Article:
Thursday, Aug. 13, 2015 12:07 am
Five years for $13 million rip-off
Scam went undetected for years
Michael Keebler sounded sorry Monday when he finally faced the music.
He turned emotional, putting his forehead down on the defense table for several minutes after tearfully apologizing to U.S. District Court Judge Sue Myerscough, who sentenced him to five years for stealing more than $13 million from the Illinois Environmental Protection Agency.
“I don’t get emotional ever,” Keebler told the judge. “I’ve worked ever since I was born. I’ve worked to help my mom out. This has just killed her. It’s torn my family apart. … I can make more money if I need to – that’s not the issue. I can’t come back and spend the time (in prison) with my kids.”
It could have been worse for Keebler, who faced a maximum of 20 years in prison if he’d fought the charges. Instead, he pleaded guilty last spring in a plea bargain that should have him out of prison in time to see his eldest child graduate from high school.
Keebler, an engineer who lives in Sherman, stole millions from the IEPA in massive fraud scheme that went undetected for a dozen years. The money came from a surcharge on gasoline sales that was supposed to pay to clean up leaking underground storage tanks. It was supposed to keep drinking water clean and protect public health. Instead, it went into the pockets of Keebler and his co-defendants, including two of his brothers, who have also pleaded guilty and are expected to receive lesser sentences.
“It was small at times, it was huge at times,” Assistant U.S. Attorney Patrick Hansen told the judge on Monday. “Every time someone went to the pump to fill up, they were funding the fraud.”
The scheme began in 2001. The methods varied. Sometimes Keebler, head of a Bradforton company called Environmental Management of Illinois (EMI) that employed as many as 50 people, would submit invoices for work never performed. At other times, he would collect on bills submitted by phony companies created to skirt competitive bidding requirements. He would also pad invoices, paying subcontractors a lesser amount than what he collected from the government.
The scheme began unraveling in 2010, after a routine EPA inspection at a McLean County cleanup site revealed that no work had been done. After discovering that he was under investigation, Keebler put assets, including his home worth nearly $340,000 according to tax records and a parcel of industrial property in Springfield worth nearly $115,000, into a trust in an attempt to harbor them in the event that he became subject to a restitution order. It didn’t work. Under terms of the plea bargain, Keebler agreed to pay nearly $13.4 million in restitution to the Illinois Environmental Protection Agency, and the trust is being dissolved to help make the government whole. The court received the first check of more than $900,000 on Monday.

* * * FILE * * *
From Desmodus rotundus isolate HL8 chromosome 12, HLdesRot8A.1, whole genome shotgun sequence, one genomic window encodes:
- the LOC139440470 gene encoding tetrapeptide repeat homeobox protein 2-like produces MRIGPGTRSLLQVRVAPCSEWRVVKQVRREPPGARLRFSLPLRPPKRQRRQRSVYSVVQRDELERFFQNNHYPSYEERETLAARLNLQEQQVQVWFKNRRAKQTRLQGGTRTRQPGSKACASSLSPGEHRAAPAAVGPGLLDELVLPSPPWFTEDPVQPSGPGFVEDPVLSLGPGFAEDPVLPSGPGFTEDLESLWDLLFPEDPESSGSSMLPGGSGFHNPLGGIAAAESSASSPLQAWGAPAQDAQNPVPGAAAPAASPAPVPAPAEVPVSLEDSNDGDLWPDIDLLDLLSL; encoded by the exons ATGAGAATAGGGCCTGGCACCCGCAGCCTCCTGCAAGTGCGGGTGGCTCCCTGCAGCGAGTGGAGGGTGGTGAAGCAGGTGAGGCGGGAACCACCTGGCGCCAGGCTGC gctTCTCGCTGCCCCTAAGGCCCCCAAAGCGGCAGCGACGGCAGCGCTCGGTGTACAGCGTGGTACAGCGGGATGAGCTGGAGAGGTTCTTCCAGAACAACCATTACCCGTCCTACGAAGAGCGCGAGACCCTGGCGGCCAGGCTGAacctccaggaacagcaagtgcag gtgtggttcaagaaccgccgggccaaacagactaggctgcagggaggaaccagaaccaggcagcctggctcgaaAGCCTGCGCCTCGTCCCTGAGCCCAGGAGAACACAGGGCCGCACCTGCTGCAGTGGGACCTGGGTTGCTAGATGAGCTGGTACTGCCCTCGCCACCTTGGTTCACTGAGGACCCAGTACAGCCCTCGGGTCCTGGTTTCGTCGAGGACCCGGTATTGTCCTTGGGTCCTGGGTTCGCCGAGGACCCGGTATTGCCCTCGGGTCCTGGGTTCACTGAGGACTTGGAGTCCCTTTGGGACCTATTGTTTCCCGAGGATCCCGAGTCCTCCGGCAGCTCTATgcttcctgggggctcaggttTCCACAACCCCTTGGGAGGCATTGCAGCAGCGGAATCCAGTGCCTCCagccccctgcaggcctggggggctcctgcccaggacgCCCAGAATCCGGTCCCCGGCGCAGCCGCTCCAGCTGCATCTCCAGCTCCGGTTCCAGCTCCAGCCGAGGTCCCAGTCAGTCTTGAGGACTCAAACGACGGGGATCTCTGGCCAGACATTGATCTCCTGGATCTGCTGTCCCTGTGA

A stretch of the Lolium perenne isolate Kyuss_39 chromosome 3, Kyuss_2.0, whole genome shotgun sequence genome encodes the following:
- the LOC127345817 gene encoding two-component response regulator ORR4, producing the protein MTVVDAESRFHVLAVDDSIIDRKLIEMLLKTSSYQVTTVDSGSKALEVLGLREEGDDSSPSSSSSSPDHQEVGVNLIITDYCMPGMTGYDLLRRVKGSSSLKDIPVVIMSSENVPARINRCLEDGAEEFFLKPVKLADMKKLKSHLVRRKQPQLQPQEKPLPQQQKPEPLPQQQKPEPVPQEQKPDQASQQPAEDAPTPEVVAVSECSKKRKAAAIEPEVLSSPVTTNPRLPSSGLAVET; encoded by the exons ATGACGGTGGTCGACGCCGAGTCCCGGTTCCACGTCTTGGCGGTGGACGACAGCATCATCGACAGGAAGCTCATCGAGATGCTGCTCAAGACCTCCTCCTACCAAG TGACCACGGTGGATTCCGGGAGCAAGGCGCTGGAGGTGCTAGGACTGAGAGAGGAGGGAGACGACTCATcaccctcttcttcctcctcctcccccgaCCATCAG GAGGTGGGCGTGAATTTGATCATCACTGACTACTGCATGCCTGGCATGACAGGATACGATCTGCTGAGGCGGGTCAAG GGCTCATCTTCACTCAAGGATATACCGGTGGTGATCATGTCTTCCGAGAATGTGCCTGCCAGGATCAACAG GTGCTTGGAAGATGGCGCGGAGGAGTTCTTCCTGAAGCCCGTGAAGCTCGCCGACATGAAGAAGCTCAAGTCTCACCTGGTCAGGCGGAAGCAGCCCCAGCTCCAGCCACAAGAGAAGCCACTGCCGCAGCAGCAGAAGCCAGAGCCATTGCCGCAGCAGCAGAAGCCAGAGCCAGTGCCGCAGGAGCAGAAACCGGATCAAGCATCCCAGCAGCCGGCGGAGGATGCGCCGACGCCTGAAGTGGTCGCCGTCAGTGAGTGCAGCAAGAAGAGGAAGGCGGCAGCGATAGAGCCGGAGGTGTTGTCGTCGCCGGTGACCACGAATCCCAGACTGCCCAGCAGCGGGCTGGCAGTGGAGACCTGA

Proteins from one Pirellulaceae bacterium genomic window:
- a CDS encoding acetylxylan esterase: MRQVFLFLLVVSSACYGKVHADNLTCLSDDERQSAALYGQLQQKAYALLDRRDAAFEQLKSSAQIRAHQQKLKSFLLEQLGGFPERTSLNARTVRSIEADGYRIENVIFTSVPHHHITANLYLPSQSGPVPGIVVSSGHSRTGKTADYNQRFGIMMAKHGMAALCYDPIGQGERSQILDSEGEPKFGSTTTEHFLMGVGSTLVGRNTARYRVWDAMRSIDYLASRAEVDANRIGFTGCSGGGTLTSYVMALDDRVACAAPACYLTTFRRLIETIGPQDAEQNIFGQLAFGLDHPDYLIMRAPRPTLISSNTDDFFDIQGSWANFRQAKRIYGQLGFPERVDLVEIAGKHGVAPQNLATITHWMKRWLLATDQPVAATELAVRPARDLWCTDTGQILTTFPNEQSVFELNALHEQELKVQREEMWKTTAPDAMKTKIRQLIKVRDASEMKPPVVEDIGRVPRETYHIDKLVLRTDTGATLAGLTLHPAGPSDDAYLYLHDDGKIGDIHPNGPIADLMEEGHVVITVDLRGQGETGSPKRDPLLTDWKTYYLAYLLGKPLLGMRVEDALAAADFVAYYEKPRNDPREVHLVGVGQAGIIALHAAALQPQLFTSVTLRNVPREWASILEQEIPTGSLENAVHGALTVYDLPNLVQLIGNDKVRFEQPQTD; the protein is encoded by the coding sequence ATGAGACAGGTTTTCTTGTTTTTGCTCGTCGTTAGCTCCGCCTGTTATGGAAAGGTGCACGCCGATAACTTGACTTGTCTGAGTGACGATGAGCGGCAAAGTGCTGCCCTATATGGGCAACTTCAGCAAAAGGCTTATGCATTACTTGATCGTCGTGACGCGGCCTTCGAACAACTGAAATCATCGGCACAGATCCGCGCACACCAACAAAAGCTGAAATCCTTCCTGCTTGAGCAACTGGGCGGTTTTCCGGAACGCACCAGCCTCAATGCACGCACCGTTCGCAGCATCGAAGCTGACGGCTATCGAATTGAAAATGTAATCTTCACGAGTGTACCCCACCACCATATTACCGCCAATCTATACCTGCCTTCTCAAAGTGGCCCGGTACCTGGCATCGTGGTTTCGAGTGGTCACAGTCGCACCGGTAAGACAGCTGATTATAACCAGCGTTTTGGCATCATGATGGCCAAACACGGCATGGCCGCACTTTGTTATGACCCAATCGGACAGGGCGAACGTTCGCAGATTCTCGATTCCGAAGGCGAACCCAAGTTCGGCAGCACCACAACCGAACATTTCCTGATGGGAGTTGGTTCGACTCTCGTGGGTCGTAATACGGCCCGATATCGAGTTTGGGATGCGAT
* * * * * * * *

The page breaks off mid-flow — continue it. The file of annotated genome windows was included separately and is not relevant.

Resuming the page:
The fraud was somewhat of a family affair. Joel Andrews of New Berlin, who founded EMI in 1997, and his brother, Eric M. Andrews of Springfield, who joined the company two years later, have also pleaded guilty to fraud and are set for sentencing in October. Duane T. Keebler, who lives in Missouri, and Joseph R. Keebler of Carbondale, both brothers of Michael Keebler, have also pleaded guilty and will be sentenced later this month. They have agreed to pay $179,438 in restitution. Jeremy L. VanScyoc of Springfield, an EMI engineer, received a one-day sentence in June and must pay $262,000 in restitution.
The fraud began the same year that Michael Keebler joined the firm in 2001, according to the government. He was the kingpin and is expected to spend more time in prison than any of his co-defendants, who cooperated with prosecutors. During Monday’s sentencing hearing, Keebler alluded to his brothers turning against him in the case.
“I still love my brothers, even though they did this to me,” Keebler told the judge. “I thought I was trying to help my brothers out.”
That line of thinking drew a sharp rebuke from Myerscough.
“Let one thing be clear today, Mr. Keebler: Your brothers didn’t do this, you did it to yourself,” the judge said. “You taught your brothers how to do this.”
The judge said that she was concerned about an unsigned letter she received indicating that Keebler had boasted that he would never be caught. Before handing down sentence, Myerscough took a five-minute recess, saying that she was having a difficult time accepting the plea bargain. While Keebler’s guilty plea saved the expense of a trial that could have lasted for months, the crime was “breathtaking in scope,” the judge said.
“While this is your first encounter with the criminal justice system, it is none too soon in coming,” Myerscough said. “It is unfortunate we cannot staff our agencies to uncover this years before it was uncovered.”
Contact Bruce Rushton at email@example.com.